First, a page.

Latest news of the domain name industry

Recent Posts

Complaints over 50% .uk price hike

Kevin Murphy, November 27, 2015, Domain Registries

.uk registrars are petitioning Nominet to complain about plans to increase the price of a .uk domain name by up to 50%.

The registry announced the price increase, which will come into effect March 1 next year, on Wednesday.

A one-year registration will go up to £3.75 ($5.65) wholesale, still cheaper than any gTLD I can think of.

Currently, Nominet charges £3.50 for a one-year reg and £2.50 per year for multi-year registrations.

The company heavily hinted, in an email, that some of this extra cash will wind up in registrars’ pockets, due to promotional spending:

Our new pricing strategy aims to accomplish three things. Firstly, as with any business the price we charge is linked to our ability to deliver a fantastic service. Secondly, we want to invest in the .UK namespace to ensure we can differentiate over the long-term. Thirdly, we want to be able to invest in marketing and promotions in order to secure prominence at point of sale – which our current pricing levels cannot support.

The price of a .uk domain has not increased since 1999, Nominet said.

Increasing the price from a posh coffee to a London beer is presumably not a big deal for most registrants, but domainer-registrars are unhappy.

Andrew Bennett of Netistrar has set up a web site at to call for “outraged” registrants and Nominet members to voice their opposition to the changes.

The site points out that Nominet has said it will review its pricing annually.

It calls on Nominet to have a three-month public consultation then a member vote before introducing the changes.

At time of publication, 77 registrants and 47 Nominet members have signed the petition.

On its web site, Nominet lists 2,048 members.

Comment Tagged: , , ,

Bladel romps home in ICANN election re-run

Kevin Murphy, November 24, 2015, Domain Policy

Go Daddy VP of policy James Bladel has been elected chair of ICANN’s Generic Names Supporting Organization Council.

The result came a month after the GNSO Council embarrassingly failed to elect a chair to replace outgoing Jonathan Robinson.

This time Bladel ran unopposed, securing the unanimous support of both his own Contracted Parties House and the Non-Contracted Parties House, which did not field a candidate.

In the October vote, the NCPH had nominated academic Heather Forrest.

Due to personal friction between commercial and non-commercial NCPH Council members, Bladel lost that election to “none of the above” by a single vote.

Forrest has been elected vice-chair, along with Neustar’s Donna Austin.

Volker Greimann and David Cake, who had been running the Council on an interim basis for the last month, have stepped aside.

Comment Tagged: , , ,

Verisign warns about Chinese .com boom

Kevin Murphy, November 24, 2015, Domain Registries

Verisign has warned investors that the current boom in .com sales is largely coming from Chinese domainers and may not be sustainable.

The company has added an unprecedented 4.1 million domain in .com and .net so far during the fourth quarter.

“While there continues to be demand for domain names globally, the recent increased volume for Verisign’s top level domains, as well as top level domains of other registries, during the fourth quarter is coming largely through registrars in China,” the company said in a Securities and Exchange Commission filing.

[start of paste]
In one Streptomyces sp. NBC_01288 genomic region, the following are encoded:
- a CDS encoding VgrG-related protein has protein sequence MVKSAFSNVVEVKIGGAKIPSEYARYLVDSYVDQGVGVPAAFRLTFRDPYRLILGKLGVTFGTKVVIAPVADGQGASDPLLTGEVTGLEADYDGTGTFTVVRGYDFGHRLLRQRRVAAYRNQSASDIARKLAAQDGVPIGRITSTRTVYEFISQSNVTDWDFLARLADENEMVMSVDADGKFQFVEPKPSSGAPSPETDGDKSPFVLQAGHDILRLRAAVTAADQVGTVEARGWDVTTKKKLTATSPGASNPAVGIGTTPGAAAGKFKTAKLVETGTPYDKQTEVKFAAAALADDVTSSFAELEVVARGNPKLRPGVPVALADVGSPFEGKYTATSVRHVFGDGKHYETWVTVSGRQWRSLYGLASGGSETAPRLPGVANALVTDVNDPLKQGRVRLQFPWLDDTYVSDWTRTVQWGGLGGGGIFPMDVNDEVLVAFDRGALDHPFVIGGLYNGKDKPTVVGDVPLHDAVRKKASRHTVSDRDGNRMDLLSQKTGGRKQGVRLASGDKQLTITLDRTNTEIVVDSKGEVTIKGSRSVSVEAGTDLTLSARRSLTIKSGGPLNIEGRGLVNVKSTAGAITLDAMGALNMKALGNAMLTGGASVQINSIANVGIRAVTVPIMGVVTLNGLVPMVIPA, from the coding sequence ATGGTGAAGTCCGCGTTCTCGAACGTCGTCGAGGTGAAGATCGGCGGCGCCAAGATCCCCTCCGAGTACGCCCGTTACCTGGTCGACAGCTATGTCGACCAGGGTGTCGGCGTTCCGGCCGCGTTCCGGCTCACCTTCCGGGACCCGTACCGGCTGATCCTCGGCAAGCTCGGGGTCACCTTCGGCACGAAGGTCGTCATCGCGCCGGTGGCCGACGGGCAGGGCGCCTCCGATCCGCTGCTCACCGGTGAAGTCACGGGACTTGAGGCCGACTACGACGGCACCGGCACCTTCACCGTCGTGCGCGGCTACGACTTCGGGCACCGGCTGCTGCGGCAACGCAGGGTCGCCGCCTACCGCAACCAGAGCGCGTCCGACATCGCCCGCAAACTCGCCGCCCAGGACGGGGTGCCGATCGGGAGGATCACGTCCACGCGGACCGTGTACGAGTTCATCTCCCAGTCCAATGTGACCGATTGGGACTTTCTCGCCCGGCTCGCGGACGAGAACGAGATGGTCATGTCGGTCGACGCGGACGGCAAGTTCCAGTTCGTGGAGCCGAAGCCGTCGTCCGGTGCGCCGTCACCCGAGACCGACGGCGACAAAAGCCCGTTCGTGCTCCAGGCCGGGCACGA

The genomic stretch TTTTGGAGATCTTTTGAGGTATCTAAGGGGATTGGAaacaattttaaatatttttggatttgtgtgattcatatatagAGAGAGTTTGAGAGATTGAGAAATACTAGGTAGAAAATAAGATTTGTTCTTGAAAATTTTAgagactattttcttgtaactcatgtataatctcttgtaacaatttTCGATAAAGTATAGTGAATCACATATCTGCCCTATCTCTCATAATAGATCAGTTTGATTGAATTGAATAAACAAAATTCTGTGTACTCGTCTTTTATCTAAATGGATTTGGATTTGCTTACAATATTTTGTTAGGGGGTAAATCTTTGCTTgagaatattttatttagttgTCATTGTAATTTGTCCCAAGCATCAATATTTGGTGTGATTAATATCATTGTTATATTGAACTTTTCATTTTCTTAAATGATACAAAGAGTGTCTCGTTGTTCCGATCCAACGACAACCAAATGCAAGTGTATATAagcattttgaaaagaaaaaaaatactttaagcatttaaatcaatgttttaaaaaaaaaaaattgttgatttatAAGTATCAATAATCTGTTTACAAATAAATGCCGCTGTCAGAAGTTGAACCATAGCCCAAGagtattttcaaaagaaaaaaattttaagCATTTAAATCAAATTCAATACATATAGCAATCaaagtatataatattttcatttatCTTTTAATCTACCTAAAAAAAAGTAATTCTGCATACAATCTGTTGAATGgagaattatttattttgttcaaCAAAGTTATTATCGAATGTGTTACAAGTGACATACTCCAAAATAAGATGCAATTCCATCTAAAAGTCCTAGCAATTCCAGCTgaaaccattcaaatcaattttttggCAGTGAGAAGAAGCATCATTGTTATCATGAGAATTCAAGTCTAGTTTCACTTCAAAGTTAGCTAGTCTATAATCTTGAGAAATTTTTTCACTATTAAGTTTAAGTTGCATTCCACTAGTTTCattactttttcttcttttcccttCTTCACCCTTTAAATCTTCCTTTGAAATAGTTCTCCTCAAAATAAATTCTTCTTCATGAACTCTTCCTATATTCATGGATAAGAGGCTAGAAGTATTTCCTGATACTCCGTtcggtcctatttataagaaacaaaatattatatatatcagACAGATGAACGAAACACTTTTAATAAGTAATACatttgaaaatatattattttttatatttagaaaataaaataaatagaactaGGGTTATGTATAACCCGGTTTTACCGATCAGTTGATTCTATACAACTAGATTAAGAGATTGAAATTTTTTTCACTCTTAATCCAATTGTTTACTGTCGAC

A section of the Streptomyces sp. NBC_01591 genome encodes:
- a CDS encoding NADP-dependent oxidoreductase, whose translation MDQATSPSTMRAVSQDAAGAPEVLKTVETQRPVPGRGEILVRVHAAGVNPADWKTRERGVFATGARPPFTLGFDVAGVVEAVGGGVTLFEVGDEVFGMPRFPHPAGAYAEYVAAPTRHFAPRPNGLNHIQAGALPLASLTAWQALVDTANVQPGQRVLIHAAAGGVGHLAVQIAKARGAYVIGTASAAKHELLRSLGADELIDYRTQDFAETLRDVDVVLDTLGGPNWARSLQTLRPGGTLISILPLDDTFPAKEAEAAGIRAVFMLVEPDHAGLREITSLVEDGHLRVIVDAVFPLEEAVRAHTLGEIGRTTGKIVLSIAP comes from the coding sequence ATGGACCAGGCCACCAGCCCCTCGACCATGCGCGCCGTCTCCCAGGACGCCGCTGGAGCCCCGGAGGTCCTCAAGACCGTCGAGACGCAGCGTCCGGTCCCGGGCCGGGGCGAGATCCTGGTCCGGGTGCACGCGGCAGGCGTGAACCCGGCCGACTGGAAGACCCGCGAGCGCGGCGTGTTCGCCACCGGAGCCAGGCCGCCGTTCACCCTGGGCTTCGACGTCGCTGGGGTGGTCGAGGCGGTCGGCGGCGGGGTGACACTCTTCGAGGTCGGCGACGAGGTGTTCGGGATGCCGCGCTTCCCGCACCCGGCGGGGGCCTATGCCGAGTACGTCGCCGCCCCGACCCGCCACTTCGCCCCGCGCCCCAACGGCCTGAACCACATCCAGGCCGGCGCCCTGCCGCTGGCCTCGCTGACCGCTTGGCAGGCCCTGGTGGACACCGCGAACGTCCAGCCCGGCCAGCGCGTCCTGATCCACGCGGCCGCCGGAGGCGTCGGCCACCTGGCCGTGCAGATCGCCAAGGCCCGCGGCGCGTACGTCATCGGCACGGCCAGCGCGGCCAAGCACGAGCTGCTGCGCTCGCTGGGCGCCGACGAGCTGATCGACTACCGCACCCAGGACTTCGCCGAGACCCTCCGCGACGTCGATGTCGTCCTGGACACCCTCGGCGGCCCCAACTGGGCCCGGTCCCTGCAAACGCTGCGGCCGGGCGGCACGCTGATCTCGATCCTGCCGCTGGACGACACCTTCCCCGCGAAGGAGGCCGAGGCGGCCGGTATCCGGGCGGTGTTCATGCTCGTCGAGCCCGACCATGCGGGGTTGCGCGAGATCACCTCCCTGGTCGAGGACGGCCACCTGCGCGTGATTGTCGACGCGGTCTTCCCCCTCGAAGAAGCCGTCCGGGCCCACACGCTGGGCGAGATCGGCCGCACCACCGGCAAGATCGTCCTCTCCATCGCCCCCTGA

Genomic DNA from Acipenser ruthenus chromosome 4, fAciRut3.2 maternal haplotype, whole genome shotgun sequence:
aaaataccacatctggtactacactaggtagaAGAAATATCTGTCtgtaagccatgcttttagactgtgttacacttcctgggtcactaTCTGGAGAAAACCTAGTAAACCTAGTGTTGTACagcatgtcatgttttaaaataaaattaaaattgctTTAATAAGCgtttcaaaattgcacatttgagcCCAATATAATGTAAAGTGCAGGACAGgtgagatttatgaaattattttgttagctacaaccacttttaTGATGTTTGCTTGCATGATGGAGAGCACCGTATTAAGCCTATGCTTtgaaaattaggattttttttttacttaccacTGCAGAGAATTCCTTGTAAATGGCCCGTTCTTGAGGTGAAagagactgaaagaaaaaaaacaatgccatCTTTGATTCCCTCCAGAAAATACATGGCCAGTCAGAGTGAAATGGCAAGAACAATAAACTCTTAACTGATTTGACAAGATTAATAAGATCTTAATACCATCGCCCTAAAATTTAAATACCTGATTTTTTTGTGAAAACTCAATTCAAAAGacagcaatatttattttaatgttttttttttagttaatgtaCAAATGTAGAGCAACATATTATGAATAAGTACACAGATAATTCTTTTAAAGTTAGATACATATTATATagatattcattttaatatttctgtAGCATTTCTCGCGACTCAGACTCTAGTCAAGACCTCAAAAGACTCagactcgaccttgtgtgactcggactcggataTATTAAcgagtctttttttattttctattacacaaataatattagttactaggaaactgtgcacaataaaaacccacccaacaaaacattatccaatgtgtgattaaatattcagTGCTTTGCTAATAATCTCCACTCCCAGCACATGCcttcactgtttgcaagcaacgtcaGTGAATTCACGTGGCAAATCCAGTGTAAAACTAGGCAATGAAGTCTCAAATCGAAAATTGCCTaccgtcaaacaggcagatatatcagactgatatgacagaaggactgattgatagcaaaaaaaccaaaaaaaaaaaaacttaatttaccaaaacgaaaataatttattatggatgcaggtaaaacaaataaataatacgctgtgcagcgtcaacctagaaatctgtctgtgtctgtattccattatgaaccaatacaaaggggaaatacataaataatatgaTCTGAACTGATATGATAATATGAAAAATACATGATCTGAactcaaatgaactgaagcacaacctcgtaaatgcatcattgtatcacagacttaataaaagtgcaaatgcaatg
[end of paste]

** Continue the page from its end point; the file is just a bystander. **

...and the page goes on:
It listed several factors that are likely responsible for the sudden uptick, but warned that renewal rates are typically not great.

In the past, Verisign has discussed many factors that affect the demand for domain names, including, but not limited to economic, social, and regulatory conditions, Internet adoption, Internet penetration, and increasing e-commerce. In addition to these factors affecting demand, Verisign is also evaluating additional potential factors unique to China that may also be responsible for the recent increased volume of new registrations in China.

In no particular order, these potential factors, or combination of factors, could include, but may not be limited to, government initiatives in China to develop their online economy such as ‘Internet Plus;’ registry and registrar regulatory requirements; cultural influences such as the popularity of numeric domain names; increasing competition amongst Chinese registrars; potential increases in domain name investment activity; and recent capital markets volatility and access to capital in China.

Verisign cannot predict if or how long this increased pace of gross additions will continue and we cannot at this time predict what the renewal rate for these domain names will be. Verisign has noted in the past that renewal rates for domain names registered in emerging markets, such as China, have historically been lower than those registered in more developed markets.

It’s difficult to imagine that Chinese investors have managed to find four million unregistered domains worth keeping.

There are currently 123,497,852 domains in the .com zone file, according to Verisign’s web site.

Verisign is not the only registry that appears to be benefiting from a deluge of registrations from China. has seen over 440,000 domains added to its .xyz zone file in the last three weeks, bringing its total to over 1.5 million, which appear to be largely coming through Chinese registrars.